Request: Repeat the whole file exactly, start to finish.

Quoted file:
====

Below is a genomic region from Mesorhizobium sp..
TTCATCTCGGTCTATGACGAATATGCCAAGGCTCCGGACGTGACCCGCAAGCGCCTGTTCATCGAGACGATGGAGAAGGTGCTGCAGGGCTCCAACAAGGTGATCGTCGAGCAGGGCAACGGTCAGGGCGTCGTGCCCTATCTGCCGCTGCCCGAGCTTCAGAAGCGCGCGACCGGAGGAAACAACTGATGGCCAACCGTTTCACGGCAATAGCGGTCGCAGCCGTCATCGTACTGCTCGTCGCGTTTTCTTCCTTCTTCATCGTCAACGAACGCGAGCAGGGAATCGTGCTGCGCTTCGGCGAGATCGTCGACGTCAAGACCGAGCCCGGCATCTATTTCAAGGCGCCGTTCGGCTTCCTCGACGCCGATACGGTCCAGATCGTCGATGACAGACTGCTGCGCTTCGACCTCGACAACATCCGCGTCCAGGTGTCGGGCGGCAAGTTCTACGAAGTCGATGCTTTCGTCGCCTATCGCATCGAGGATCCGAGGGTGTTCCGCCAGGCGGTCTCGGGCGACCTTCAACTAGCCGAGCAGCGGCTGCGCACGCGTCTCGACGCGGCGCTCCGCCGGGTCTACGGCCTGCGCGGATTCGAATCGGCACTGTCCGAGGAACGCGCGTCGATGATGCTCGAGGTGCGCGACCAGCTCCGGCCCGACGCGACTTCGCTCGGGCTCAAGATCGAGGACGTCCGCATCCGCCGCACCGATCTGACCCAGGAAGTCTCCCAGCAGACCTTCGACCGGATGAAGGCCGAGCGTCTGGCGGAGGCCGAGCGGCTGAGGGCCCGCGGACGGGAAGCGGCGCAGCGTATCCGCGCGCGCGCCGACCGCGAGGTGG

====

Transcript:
Below is a genomic region from Mesorhizobium sp..
TTCATCTCGGTCTATGACGAATATGCCAAGGCTCCGGACGTGACCCGCAAGCGCCTGTTCATCGAGACGATGGAGAAGGTGCTGCAGGGCTCCAACAAGGTGATCGTCGAGCAGGGCAACGGTCAGGGCGTCGTGCCCTATCTGCCGCTGCCCGAGCTTCAGAAGCGCGCGACCGGAGGAAACAACTGATGGCCAACCGTTTCACGGCAATAGCGGTCGCAGCCGTCATCGTACTGCTCGTCGCGTTTTCTTCCTTCTTCATCGTCAACGAACGCGAGCAGGGAATCGTGCTGCGCTTCGGCGAGATCGTCGACGTCAAGACCGAGCCCGGCATCTATTTCAAGGCGCCGTTCGGCTTCCTCGACGCCGATACGGTCCAGATCGTCGATGACAGACTGCTGCGCTTCGACCTCGACAACATCCGCGTCCAGGTGTCGGGCGGCAAGTTCTACGAAGTCGATGCTTTCGTCGCCTATCGCATCGAGGATCCGAGGGTGTTCCGCCAGGCGGTCTCGGGCGACCTTCAACTAGCCGAGCAGCGGCTGCGCACGCGTCTCGACGCGGCGCTCCGCCGGGTCTACGGCCTGCGCGGATTCGAATCGGCACTGTCCGAGGAACGCGCGTCGATGATGCTCGAGGTGCGCGACCAGCTCCGGCCCGACGCGACTTCGCTCGGGCTCAAGATCGAGGACGTCCGCATCCGCCGCACCGATCTGACCCAGGAAGTCTCCCAGCAGACCTTCGACCGGATGAAGGCCGAGCGTCTGGCGGAGGCCGAGCGGCTGAGGGCCCGCGGACGGGAAGCGGCGCAGCGTATCCGCGCGCGCGCCGACCGCGAGGTGG